Although a quite extensive search has been made, it has not been possible to find an economic model for the conditions of the public sector information reuse. Therefore similar or potentially related academic and consultancy documents will be summarised in this section.
It is evident, but a need to be remarked, that PSI reuse economy is a fully digital economy. Digital economy differs from ‘regular’ economy in that, once created, the product reuse presents a marginal replication cost, and for most of the analysis could be approached to zero. PSI reuse is an extreme case of this economy. Difficulty in its estimation is similar to the estimation of the economic impact of investments in Information technologies.
A model to measure such impact was created by Kauffmann and Kriebel as early as in 1988, in which they apply the Data Envelopment Analysis (DEA) (Kauffmann & Kriebel, 1988). Some of these principles could be applied for a potential model to assess PSI reuse.
The PIRA analysis encompasses all firms that are in one way or another related to PSI, based on broad estimates using national accounts data (PIRA, 2000). PIRA takes the size of the information industry as an upper bound proxy for this market, particularly for estimating the US market. Based on this model, next figure shows the expected impact for Germany.
The MEPSIR analysis is based solely on the surveyed added value by all first-order re-users, focusing on how much added value can be attributed to PSI re-users. The analysis excludes second order impacts as identified in Illustration 7.
It should be noted that this economic impact is based on expectations from the sampled sources but not the ones coming from real sampled data.
The Pollock model, considers in its analysis only three main sources of PSI information: geospatial data, meteorological information and official statistics. His study is quite focused on how a single entity could be sustainable and how pricing and governance models interact. It does not take into account external effects of the information release and associated turnover for society. And in this sense this model attends only to the basics of the identified model in Illustration 7.
It is interesting to point out that incentives to subsidized models should compromise fixed costs and variable costs (those attending to the information output) in order to maximize incentives to improve performance and, at the same time, being innovative.
And most interesting of all is the statement “any of the charging policies discussed could be used successfully if a independent, transparent and coherent governance structure were in place” so it is not so dependent on the method used but in the coherence between charging policies and governance.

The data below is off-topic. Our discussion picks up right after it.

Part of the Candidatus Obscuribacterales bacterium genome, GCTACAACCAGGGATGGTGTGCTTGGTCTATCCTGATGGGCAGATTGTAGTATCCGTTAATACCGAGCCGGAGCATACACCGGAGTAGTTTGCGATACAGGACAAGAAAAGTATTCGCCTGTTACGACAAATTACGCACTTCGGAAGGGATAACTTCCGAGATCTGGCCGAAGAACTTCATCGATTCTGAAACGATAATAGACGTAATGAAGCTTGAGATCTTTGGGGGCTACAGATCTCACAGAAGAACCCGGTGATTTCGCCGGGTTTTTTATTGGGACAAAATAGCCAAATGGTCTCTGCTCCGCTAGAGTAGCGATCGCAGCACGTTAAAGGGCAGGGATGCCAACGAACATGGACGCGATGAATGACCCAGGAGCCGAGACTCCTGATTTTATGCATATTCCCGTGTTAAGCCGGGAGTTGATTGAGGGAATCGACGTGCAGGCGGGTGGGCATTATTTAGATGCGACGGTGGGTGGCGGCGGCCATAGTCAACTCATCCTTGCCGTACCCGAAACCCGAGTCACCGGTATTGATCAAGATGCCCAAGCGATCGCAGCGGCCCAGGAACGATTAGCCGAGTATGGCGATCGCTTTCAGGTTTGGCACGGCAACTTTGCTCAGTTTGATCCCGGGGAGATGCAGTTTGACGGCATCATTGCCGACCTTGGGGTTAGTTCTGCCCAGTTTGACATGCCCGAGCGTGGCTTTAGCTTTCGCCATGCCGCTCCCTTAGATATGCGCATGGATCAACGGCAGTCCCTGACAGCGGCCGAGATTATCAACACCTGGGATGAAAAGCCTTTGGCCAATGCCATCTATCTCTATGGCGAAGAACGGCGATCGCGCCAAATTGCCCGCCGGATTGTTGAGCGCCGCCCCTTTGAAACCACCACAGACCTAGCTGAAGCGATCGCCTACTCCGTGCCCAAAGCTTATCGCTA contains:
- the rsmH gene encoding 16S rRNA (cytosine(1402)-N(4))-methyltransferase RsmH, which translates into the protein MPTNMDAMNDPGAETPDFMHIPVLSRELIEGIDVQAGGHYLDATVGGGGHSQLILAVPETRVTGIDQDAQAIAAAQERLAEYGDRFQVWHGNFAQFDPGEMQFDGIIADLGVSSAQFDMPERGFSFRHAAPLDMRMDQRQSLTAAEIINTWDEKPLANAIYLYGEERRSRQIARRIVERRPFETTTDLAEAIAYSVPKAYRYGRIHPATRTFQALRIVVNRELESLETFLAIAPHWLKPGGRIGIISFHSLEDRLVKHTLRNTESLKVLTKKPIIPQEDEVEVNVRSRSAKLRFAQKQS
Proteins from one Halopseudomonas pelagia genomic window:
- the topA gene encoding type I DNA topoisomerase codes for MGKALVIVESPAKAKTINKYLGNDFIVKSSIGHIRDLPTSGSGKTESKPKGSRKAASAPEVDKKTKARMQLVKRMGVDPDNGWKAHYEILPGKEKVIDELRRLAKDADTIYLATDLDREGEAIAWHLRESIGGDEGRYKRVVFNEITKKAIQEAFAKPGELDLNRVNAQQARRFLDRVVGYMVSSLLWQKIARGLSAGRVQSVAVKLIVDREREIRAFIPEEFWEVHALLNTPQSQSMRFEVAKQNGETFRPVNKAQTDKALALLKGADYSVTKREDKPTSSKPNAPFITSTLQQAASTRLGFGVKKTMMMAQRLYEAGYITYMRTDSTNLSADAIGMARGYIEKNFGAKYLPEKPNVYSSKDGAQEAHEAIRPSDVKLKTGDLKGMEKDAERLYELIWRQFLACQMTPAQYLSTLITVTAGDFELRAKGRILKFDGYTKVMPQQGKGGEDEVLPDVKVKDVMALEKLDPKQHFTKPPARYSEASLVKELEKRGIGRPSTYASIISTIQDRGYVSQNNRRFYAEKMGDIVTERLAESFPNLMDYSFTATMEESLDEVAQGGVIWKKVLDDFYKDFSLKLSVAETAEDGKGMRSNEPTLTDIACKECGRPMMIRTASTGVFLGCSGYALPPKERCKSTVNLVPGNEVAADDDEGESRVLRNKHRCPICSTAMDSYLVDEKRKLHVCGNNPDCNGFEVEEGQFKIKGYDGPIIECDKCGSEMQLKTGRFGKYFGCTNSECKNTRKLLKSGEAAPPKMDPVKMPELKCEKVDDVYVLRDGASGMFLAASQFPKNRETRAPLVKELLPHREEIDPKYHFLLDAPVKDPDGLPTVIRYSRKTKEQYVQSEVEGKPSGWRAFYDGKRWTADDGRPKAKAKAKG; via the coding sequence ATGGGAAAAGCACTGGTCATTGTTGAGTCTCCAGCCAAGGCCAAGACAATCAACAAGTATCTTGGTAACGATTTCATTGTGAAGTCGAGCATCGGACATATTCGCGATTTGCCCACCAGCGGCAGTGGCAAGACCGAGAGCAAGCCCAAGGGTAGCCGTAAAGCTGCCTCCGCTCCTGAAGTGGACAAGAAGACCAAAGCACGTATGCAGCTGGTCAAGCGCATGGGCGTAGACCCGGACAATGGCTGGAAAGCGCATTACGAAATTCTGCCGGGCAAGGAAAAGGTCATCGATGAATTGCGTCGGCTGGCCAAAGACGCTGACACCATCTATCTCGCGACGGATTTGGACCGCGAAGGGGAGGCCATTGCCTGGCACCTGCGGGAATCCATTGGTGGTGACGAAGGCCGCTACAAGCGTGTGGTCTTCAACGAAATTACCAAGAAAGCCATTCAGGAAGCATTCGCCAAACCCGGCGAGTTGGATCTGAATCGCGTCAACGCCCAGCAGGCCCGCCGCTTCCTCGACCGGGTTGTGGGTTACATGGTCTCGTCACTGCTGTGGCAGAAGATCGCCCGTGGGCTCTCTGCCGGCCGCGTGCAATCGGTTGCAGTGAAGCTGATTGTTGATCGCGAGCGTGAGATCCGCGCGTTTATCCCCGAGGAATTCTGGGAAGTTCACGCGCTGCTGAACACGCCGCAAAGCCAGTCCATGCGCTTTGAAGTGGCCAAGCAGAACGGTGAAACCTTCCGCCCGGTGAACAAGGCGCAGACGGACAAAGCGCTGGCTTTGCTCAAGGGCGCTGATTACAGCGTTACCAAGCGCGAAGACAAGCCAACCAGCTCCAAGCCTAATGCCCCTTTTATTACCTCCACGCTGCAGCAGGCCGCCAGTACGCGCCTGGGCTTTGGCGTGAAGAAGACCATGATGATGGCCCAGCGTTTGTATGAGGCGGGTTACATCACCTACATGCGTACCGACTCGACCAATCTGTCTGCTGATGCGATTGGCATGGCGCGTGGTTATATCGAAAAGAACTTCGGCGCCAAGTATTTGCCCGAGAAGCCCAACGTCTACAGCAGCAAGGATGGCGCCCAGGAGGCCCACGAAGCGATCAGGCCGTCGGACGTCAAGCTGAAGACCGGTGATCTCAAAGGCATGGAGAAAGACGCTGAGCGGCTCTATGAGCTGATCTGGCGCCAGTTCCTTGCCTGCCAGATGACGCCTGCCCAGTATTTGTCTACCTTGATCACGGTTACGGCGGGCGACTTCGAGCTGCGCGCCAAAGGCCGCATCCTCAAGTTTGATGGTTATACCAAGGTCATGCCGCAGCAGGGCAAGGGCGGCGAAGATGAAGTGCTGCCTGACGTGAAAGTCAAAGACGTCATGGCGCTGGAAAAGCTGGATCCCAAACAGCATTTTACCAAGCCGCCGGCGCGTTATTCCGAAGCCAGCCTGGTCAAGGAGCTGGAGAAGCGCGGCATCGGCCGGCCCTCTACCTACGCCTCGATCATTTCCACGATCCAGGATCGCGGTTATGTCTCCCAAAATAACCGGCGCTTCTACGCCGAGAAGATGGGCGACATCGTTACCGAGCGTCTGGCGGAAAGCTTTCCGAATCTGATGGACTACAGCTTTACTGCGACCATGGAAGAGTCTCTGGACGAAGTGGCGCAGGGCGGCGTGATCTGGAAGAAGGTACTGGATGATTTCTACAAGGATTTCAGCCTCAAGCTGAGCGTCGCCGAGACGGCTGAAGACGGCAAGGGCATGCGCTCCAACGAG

However the analysis only examines implicitly the impact on the overall society, impact that should be assessed in order to determine the level of subsidies to be assigned to the publisher (PSIH) entities.
This study is based on the regular price creation in this market, which is a hypothesis to be confirmed. In fact within research it is clearly identified that several industries could flourish if a marginal cost approach is used and therefore the linear hypothesis is a non-sense. Besides this, transaction costs (those associated to the payment, are also neglected as irrelevant and in favour of a more conservative hypothesis). Validation of such estimation is not provided and examples found by the author deny this approach.1
On top of that, regular price vs demand curve cannot be assumed as linear when price goes to zero, so most of the hypotheses presented in the research are not as solid as it should be required for a solid theory. Besides this valuable analysis of elasticity on the demand warns that the long-run could change as long as new applications and uses will be developed for the current information provided.
Total welfare =T(consumer surplus, producer surplus, government)
PSI holder entities, those public entities which are the owner and publishers of the information, have large fixed costs to collect, process and filter the information, whenever they have marginal costs2 on publishing and creating copies of it (Pollock, 2008).
Kalampokis refers a 5-stage model for e-government described in (EU, 2009) (see Illustration 5). In this model, open government data (which in this case is equivalent to PSI) is determined since stage 1 to be published. However this model does not pay dedicated attention to the fact that the public information released would be reusable as remarked by Alani (Alani et all, 2007). On the contrary, their analysis focuses on the complexity of the transactions that the citizens are able to interact with their administrations. Kalampokis et al. model relates added value provided to the information and organizational and technological complexity as described in Illustration 5. It also addresses one of the biggest challenges for the information reuse which is the standardisation from different public sources. Especially when several of them publish the same or quite related information. However this model defines a stage two in which Public Administrations have a connection of their data. It implies shared standards, compatible technologies and co-ordination procedures for the common publishing. This stage two is quite far from current and short term future situation. The emerging portals publishing information count on with weak implemented standards for the released information. So their applicability to current situations is limited

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